The Manage My Surgery patient mobile app was originally launched as an MVP and followed a lean development methodology. As our startup grew and we had market validation, we began to receive feedback from some users and stakeholders that our user experience could use some more empathy.



Manage My Surgery is a HIPAA-compliant app designed to help prep & educate patients who are about to undergo a surgical procedure. That being said, we had to work with a number of legal/liability constraints when it came to our copy and content while trying to increase our product’s empathy.

There were also multiple methods of being invited to the app by the patient’s clinic. Patients can receive an ‘invite code’ which after entering allows them to create their account. Alternatively, patients can be added by their doctor’s office, in which case they will receive an email with a temporary password to use when they log in for the first time.

The strongest tool available to us to elicit more empathy was to make our app more intuitive and user-friendly––each patient should feel like this app was made for them and we should anticipate our users’ needs & feelings.



– More human tone to our content
– Use images of people, when appropriate
– Address patients by their name
– Don’t overwhelm (especially at the beginning of the user’s experience)

– Offer recommendations on dashboard based on patient’s journey
– Offer recommendations on dashboard based on the patient’s app use
– Send push notifications based on the patient’s app use

– Offer more information on the app before sign up
– Present important settings on the surface
– Offer contextual help along the way
– Provide links for certain tasks to help aid in completion

– A more friendly tone to our copy
– Recognize patient’s feelings (i.e. we know when they’ve just had surgery!)

– Include question sections on ‘surface’
– Enhance our notifications screen
– Combine all chronological help into a single Planner


LOW-FI Wireframes —

Using the guidelines of being more human, intelligent, helpful, and kind, we began to see how all of these enhancements would build a more empathetic product. Since patients are being invited to the app by their clinician’s office, we thought it best to display a Welcome Benefits Carousel upon the first time opening the app–– hopefully giving the unfamiliar patient a better idea of the value provided by MMS.

Instead of relying on patients who were invited via email with a temporary password to know to “Log In,” we changed the CTAs on our main landing page to “New Patients Start Here” and “Returning Patients Log In Here.” Regardless of the way a new patient is invited to MMS, they all follow the same path. We significantly streamlined the rest of the log in/sign up flow and offered links to our Help Center at the bottom of all screens, in case patients were still experiencing issues.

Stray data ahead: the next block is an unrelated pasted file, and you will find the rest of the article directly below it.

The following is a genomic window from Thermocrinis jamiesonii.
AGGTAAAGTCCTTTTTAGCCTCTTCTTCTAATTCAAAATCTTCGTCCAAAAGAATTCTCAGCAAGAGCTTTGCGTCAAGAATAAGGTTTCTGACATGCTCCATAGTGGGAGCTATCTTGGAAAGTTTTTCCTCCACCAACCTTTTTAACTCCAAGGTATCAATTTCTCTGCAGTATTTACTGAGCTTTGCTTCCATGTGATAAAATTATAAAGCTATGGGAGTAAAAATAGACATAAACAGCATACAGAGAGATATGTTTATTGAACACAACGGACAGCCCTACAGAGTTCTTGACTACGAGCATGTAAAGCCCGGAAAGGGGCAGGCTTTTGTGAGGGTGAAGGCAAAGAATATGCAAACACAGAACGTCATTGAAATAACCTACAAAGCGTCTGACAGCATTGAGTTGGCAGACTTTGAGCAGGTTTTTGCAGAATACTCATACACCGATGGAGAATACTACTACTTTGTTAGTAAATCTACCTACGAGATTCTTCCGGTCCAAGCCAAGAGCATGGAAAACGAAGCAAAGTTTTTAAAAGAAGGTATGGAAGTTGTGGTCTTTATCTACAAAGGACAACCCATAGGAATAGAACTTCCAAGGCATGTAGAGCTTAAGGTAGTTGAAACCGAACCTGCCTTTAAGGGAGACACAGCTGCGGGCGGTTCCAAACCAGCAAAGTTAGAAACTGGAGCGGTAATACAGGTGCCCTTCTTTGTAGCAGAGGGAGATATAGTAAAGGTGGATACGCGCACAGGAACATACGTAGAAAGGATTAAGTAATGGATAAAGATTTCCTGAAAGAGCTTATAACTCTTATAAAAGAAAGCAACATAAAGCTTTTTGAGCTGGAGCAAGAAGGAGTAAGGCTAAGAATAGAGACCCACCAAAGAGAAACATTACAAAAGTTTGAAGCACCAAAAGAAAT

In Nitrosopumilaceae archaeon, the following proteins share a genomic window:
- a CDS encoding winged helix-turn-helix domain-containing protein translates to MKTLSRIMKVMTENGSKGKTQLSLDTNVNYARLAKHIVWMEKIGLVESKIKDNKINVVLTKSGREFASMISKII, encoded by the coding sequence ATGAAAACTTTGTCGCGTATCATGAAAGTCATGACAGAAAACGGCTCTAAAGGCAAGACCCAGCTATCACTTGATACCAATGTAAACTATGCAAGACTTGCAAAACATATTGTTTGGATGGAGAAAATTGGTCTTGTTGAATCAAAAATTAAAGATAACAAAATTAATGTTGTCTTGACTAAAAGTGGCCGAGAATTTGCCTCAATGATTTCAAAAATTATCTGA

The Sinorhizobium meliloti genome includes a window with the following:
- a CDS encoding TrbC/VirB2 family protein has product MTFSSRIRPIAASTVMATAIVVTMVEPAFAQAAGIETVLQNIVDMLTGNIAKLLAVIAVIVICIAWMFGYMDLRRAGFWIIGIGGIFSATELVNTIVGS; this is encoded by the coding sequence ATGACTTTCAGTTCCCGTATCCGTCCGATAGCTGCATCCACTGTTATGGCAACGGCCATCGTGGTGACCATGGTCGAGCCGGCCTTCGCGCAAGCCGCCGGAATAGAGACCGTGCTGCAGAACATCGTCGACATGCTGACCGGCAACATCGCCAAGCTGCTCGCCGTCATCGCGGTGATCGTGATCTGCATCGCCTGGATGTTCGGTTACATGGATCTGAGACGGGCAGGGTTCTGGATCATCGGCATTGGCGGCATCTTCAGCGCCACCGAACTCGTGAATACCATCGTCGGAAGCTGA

more appealing imagery —

For our product to take a more Human approach, I also recommended that when appropriate we use imagery containing…. humans! Science says people are more likely to remember something (in this case, our app) when an image is present and I think it would also add a sense of refinement to our product.

Appropriate implementation would be using this type of imagery on ‘special’ screens outside of our main flow, such as splash screens and help screens.


Content categorization case Studies

A major suggestion was to improve our navigation and content organization. However, our team was a bit concerned that our user demographic may not be familiar with horizontal scrolling tabs and may miss some vital information.

I studied a number of mobile apps which are known for having a high quantity of content following an organizational structure (news apps, medical help apps, app store) to see how they organized their content categories and their navigation UX.

Ultimately, we decided to use a horizontal scroll because patients can view the content & categories on the same screen, it requires fewer taps, and less real estate. Also, horizontal scroll is utilized on many apps that senior patients may use and therefore, it may not be a foreign pattern to them. Examples include BBC News, the Google Play Store, and Lumosity.



Our new-and-improved log in experience is already live on iOS & Android and we have future releases in the works to include our other design enhancements. We are hopeful that our enhancements to the patients’ experience leads to a more trustworthy product and increased engagement!